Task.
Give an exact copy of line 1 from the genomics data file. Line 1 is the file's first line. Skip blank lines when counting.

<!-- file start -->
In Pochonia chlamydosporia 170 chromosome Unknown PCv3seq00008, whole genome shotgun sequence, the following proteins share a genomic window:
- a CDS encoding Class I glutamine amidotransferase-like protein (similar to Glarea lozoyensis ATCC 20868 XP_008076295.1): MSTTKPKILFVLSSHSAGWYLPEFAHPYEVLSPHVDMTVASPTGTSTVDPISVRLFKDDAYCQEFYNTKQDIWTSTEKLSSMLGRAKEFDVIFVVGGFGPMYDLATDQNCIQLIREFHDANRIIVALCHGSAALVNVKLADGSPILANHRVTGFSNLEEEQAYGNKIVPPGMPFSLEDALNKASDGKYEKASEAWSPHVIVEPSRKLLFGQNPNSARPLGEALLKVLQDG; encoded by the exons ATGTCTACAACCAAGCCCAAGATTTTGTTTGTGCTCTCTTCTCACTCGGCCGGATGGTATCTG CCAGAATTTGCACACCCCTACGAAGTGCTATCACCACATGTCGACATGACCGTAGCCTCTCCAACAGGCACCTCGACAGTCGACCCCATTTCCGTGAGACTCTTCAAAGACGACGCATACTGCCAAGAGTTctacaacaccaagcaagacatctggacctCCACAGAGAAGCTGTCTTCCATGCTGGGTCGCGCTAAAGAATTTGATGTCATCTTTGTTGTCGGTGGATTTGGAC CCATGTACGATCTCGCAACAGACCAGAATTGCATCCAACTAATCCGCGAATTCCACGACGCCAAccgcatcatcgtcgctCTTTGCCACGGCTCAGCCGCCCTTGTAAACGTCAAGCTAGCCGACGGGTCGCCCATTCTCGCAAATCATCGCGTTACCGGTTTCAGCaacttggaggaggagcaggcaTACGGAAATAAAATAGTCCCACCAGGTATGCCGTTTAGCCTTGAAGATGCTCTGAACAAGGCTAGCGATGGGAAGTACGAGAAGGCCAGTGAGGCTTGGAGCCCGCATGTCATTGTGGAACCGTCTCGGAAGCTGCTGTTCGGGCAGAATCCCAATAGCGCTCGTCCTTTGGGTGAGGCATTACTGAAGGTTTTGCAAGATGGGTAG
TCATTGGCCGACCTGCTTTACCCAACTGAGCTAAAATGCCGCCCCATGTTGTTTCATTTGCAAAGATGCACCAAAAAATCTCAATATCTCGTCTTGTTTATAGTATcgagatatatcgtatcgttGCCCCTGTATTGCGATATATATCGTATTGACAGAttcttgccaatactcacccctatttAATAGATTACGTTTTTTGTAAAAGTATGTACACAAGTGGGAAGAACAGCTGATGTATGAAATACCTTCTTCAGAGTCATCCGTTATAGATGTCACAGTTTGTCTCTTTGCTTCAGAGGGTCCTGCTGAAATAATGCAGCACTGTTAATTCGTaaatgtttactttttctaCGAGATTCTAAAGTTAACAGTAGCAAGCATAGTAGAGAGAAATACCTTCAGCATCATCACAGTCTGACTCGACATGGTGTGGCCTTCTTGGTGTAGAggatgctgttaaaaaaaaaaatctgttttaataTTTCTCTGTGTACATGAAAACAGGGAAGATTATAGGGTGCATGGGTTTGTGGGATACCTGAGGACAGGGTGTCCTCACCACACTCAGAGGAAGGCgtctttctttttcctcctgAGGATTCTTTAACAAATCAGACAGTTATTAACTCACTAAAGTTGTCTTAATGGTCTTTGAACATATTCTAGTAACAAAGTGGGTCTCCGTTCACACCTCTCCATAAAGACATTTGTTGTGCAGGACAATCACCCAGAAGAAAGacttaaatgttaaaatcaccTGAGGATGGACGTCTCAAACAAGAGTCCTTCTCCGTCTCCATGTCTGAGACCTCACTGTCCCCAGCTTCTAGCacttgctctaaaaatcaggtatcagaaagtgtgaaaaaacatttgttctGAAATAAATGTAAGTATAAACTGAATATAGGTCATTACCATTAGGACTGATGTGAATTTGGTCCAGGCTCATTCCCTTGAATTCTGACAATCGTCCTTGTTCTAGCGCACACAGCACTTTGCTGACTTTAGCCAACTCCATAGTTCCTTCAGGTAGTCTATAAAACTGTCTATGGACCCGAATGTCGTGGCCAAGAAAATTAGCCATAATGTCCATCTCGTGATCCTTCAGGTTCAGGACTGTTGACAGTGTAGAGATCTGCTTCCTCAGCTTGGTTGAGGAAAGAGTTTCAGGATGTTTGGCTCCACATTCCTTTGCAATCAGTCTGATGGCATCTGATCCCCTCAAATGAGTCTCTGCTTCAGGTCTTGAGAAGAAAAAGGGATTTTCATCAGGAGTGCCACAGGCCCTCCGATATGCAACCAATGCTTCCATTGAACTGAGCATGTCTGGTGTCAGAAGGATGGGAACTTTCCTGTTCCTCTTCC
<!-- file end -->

In Pochonia chlamydosporia 170 chromosome Unknown PCv3seq00008, whole genome shotgun sequence, the following proteins share a genomic window: